Citing its intention to emerge from Chapter 11 bankruptcy protection as the standalone Beechcraft Corp., Hawker Beechcraft notified employees yesterday that it will begin the process of closing Hawker Beechcraft Services facilities in Little Rock, Ark.; Mesa, Ariz.; and San Antonio. The Wichita-based OEM also affirmed that approximately 240 employees will be affected at these locations.
Eurocopter announced today that Starlite Aviation is the launch customer for the new AS332C1e Super Puma medium-twin helicopter, a shorter-fuselage version that observers see as the manufacturer’s response to low-cost alternatives from Russia. The contract calls for two of the new helicopters to be delivered by the end of next year, following FAA and EASA certification. Starlite also has options for another two helicopters.
Offshore operator Bristow “entered into an agreement” yesterday to order 10 Sikorsky S-92 medium-twin helicopters and secured options for another 16. The move emerges as the operator is keeping 16 Eurocopter Super Pumas on the ground, following two controlled ditchings that affected the EC225 type in just six months. Both ditchings were caused by a failure of the main gearbox.
Bombardier has appointed Flying Colours of Peterborough, Ontario, and its subsidiary JetCorp Technical Services of St. Louis as authorized service facilities (ASF) for its Learjet and Challenger business jets. Flying Colours is known for its new green Challenger 850 completions as a Bombardier- authorized completion center.
Bombardier’s new CSeries CS100 will not fly until at least the end of next June, roughly six months later than the most recent target, according to the latest schedule published by the Canadian airframe maker. If all goes according to the latest plans, the smaller of the two-member narrowbody family will consequently enter service in the middle of 2014.
A new Japanese regional airline called Link plans to place the first of three new 70-seat ATR 72-600s into service during next year’s fourth quarter, marking the introduction of the Franco-Italian turboprops into a market until recently held captive by rival manufacturer Bombardier.
Appearing at the Japan Aerospace Exhibition, held in Nagoya from October 9 to 14, Link said it plans to lease the airplanes, but as of press time it remained unclear whether or not they would come from an existing ATR customer.
Lease Corporation International (LCI) has assigned several of the new-generation AgustaWestland helicopters that it ordered in February this year and expects initial deliveries to begin early next year. The company, which already has a diverse airliner leasing portofolio, is planning to place fresh orders with other rotorcraft manufacturers, according to CEO Mike Platt.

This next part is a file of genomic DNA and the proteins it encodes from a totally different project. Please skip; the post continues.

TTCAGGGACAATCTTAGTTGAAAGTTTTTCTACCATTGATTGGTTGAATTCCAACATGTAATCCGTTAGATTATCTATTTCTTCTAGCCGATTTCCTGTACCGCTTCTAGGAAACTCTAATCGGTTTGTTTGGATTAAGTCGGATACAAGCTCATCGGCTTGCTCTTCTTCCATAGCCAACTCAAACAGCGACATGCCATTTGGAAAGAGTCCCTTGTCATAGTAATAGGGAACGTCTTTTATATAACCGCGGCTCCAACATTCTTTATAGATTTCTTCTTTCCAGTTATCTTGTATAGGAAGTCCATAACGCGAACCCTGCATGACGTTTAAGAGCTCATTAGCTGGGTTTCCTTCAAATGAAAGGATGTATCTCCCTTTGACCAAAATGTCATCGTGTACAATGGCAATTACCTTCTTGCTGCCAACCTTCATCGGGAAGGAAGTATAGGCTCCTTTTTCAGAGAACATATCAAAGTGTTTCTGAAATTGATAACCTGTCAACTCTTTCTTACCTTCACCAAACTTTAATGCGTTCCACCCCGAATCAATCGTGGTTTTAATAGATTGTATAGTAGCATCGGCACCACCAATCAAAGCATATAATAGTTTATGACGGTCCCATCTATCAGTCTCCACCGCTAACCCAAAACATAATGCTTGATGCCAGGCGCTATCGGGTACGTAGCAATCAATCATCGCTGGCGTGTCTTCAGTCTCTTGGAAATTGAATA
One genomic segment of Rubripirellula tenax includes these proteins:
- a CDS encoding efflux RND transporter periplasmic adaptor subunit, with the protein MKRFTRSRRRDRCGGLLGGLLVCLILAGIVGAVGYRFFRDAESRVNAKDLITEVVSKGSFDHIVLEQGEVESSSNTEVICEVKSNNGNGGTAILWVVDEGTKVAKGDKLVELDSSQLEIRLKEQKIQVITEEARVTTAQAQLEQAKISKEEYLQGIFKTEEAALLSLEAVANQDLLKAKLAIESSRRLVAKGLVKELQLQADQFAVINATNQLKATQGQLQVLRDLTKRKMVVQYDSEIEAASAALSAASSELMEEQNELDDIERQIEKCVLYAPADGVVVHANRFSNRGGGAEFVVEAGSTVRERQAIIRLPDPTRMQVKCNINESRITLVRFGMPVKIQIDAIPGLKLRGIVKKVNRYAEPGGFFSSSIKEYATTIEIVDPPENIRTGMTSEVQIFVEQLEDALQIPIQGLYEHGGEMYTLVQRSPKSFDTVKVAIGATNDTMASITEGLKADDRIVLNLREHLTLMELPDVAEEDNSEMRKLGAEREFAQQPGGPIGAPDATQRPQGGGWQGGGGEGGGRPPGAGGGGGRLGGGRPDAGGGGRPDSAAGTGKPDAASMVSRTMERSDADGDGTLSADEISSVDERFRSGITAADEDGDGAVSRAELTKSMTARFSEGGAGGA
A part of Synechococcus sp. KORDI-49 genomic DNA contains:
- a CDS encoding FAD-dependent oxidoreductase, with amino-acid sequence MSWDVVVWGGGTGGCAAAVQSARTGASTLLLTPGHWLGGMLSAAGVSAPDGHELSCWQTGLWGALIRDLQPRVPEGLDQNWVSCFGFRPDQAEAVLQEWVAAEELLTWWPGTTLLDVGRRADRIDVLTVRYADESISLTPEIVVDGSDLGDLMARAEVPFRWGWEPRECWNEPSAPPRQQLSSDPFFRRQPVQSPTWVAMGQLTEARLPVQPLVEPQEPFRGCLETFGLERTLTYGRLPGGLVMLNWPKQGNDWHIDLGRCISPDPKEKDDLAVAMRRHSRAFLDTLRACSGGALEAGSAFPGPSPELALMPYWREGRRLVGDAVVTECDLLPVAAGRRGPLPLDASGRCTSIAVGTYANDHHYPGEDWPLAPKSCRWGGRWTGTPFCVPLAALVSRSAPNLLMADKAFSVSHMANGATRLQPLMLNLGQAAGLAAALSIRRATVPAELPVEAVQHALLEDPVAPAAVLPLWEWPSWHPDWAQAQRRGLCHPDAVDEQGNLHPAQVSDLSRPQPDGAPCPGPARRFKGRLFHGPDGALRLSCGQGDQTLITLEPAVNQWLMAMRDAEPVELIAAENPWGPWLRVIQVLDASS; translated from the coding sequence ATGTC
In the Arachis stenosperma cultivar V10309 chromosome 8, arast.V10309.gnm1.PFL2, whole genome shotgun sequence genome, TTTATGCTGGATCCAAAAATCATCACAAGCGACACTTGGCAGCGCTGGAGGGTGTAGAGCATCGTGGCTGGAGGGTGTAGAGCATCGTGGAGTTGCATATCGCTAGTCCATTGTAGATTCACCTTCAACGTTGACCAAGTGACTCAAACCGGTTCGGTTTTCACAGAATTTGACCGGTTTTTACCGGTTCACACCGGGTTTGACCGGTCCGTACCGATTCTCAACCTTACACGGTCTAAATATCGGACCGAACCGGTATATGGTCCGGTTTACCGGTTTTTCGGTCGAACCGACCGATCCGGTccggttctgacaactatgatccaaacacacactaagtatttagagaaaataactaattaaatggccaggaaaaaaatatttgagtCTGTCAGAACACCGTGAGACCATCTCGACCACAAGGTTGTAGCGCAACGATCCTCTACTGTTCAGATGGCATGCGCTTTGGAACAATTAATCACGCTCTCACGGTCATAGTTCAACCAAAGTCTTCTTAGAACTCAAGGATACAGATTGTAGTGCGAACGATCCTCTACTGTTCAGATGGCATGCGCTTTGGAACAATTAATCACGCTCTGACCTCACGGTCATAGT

This formation of 27 Eclipse light jets was part of a larger group that descended on Branson Airport in Missouri for the Eclipse Owners Club Fall Fly-In last month. Forty-three of the twinjets met up in what was one of the largest gatherings of the same model private jet ever to land on a field at one time. Eclipse Aviation built 261 of the EA500s before it went bankrupt in 2008. Eclipse Aerospace, which acquired the company’s assets, announced it has restarted production with deliveries of the updated Eclipse 550 expected next year.
The U.S. Army gave the go-ahead for full-rate production of the Block III version of the Boeing Apache attack helicopter, which has been redesignated AH-64E. Potential export orders could add as many as 100 new airframes in the next few years. The AH-64E offers several improvements, including greater power, composite main rotor blades, net-centric communications, defensive system enhancements, modernized target acquisition designation sight (M-TADS), automated target detection and classification, and the ability to control UAVs.
The U.S. Air Force issued a request for proposals (RFP) for its “high priority” combat rescue helicopter (CRH) acquisition on October 19. The RFP begins a second campaign to replace the service’s HH-60G Pave Hawk search-and-rescue helicopters. In 2009 the Pentagon cancelled the original replacement program, which had been awarded three years earlier to Boeing for the HH-47 Chinook, after successive contractor protests and delays.